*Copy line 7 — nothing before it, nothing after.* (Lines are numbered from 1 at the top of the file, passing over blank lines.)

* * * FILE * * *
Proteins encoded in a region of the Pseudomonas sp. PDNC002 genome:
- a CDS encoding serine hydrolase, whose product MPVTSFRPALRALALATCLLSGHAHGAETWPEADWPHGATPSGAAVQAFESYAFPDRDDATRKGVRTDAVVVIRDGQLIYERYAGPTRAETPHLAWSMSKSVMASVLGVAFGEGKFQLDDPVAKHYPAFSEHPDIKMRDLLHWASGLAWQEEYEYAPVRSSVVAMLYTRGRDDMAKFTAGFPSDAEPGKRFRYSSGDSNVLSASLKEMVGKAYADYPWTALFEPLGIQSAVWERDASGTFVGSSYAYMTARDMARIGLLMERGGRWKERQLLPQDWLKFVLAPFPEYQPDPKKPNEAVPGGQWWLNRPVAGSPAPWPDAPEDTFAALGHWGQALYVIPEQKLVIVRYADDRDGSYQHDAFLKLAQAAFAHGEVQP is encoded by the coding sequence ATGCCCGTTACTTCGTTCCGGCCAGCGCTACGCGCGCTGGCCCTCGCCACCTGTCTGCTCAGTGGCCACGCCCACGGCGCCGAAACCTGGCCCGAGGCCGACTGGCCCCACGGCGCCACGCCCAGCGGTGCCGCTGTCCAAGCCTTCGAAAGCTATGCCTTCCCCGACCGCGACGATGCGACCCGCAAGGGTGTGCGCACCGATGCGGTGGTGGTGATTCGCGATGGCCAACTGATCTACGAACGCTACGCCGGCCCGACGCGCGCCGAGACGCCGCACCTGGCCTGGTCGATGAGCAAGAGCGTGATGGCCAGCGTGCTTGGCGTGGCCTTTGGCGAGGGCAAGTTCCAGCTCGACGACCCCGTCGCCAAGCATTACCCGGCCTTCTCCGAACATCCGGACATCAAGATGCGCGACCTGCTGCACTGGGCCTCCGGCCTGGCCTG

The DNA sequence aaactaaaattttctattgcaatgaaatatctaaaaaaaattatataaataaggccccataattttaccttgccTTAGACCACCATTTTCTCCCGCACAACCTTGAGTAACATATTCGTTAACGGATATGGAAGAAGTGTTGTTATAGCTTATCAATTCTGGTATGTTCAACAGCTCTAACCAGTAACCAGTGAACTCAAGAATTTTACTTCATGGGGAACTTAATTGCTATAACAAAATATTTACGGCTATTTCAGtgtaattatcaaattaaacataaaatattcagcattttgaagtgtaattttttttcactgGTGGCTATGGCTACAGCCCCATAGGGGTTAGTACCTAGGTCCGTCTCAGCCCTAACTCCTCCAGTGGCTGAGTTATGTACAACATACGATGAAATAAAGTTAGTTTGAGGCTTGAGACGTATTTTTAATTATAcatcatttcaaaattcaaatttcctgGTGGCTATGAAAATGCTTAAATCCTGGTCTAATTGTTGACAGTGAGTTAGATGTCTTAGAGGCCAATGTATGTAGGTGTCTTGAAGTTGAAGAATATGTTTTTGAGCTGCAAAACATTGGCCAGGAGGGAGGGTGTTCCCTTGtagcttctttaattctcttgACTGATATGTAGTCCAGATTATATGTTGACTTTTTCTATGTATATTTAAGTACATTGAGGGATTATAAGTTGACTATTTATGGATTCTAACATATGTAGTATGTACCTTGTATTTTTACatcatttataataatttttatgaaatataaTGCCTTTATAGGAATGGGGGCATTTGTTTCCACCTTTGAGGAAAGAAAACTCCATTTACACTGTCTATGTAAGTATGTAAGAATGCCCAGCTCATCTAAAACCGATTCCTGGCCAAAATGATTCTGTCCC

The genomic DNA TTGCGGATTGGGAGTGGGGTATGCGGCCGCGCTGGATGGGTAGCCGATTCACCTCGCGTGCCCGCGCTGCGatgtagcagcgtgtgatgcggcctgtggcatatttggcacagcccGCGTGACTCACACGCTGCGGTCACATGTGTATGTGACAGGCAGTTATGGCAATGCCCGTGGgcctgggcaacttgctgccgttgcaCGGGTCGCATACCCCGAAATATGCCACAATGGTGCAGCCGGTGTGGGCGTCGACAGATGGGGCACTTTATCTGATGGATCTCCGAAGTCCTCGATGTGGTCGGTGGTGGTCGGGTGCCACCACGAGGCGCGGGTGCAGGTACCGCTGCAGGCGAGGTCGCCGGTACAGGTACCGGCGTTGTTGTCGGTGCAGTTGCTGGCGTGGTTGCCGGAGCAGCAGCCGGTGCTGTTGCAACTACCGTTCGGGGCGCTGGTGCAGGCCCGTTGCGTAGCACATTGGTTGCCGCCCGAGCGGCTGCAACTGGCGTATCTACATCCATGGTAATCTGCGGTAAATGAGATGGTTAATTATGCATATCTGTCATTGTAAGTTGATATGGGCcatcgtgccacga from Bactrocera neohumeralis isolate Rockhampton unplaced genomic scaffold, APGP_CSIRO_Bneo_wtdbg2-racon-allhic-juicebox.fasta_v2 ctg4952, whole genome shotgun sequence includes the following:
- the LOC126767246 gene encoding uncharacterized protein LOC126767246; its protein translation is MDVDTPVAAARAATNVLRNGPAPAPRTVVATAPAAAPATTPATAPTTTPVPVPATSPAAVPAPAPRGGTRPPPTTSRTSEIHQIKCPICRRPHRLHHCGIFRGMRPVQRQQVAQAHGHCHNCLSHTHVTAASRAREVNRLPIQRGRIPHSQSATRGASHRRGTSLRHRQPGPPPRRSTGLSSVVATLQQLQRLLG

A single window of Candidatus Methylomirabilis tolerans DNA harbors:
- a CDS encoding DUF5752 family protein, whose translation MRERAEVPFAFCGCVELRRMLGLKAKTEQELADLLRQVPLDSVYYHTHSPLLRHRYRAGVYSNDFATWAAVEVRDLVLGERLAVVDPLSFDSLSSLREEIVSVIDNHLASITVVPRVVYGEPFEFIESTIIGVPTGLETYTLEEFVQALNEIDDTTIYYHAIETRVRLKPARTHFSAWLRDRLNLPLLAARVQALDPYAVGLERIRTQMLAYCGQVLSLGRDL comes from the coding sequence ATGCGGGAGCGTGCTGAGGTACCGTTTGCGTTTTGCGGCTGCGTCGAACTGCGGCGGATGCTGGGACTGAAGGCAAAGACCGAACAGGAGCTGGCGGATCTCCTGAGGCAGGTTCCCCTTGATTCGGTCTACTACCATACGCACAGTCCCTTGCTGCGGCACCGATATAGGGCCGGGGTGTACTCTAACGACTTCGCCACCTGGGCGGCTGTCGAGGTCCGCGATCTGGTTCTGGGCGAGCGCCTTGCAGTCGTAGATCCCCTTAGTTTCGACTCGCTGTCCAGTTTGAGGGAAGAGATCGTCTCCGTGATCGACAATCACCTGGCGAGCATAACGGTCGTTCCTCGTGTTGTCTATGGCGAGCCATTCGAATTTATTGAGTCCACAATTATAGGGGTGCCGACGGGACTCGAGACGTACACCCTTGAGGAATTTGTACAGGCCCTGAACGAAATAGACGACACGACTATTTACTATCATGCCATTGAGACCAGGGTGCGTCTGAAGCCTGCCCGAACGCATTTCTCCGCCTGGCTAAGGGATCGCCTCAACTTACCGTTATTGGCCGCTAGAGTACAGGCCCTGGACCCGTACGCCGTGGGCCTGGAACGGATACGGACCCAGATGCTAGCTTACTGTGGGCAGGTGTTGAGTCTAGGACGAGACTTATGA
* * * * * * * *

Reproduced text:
- a CDS encoding DUF5752 family protein, whose translation MRERAEVPFAFCGCVELRRMLGLKAKTEQELADLLRQVPLDSVYYHTHSPLLRHRYRAGVYSNDFATWAAVEVRDLVLGERLAVVDPLSFDSLSSLREEIVSVIDNHLASITVVPRVVYGEPFEFIESTIIGVPTGLETYTLEEFVQALNEIDDTTIYYHAIETRVRLKPARTHFSAWLRDRLNLPLLAARVQALDPYAVGLERIRTQMLAYCGQVLSLGRDL comes from the coding sequence ATGCGGGAGCGTGCTGAGGTACCGTTTGCGTTTTGCGGCTGCGTCGAACTGCGGCGGATGCTGGGACTGAAGGCAAAGACCGAACAGGAGCTGGCGGATCTCCTGAGGCAGGTTCCCCTTGATTCGGTCTACTACCATACGCACAGTCCCTTGCTGCGGCACCGATATAGGGCCGGGGTGTACTCTAACGACTTCGCCACCTGGGCGGCTGTCGAGGTCCGCGATCTGGTTCTGGGCGAGCGCCTTGCAGTCGTAGATCCCCTTAGTTTCGACTCGCTGTCCAGTTTGAGGGAAGAGATCGTCTCCGTGATCGACAATCACCTGGCGAGCATAACGGTCGTTCCTCGTGTTGTCTATGGCGAGCCATTCGAATTTATTGAGTCCACAATTATAGGGGTGCCGACGGGACTCGAGACGTACACCCTTGAGGAATTTGTACAGGCCCTGAACGAAATAGACGACACGACTATTTACTATCATGCCATTGAGACCAGGGTGCGTCTGAAGCCTGCCCGAACGCATTTCTCCGCCTGGCTAAGGGATCGCCTCAACTTACCGTTATTGGCCGCTAGAGTACAGGCCCTGGACCCGTACGCCGTGGGCCTGGAACGGATACGGACCCAGATGCTAGCTTACTGTGGGCAGGTGTTGAGTCTAGGACGAGACTTATGA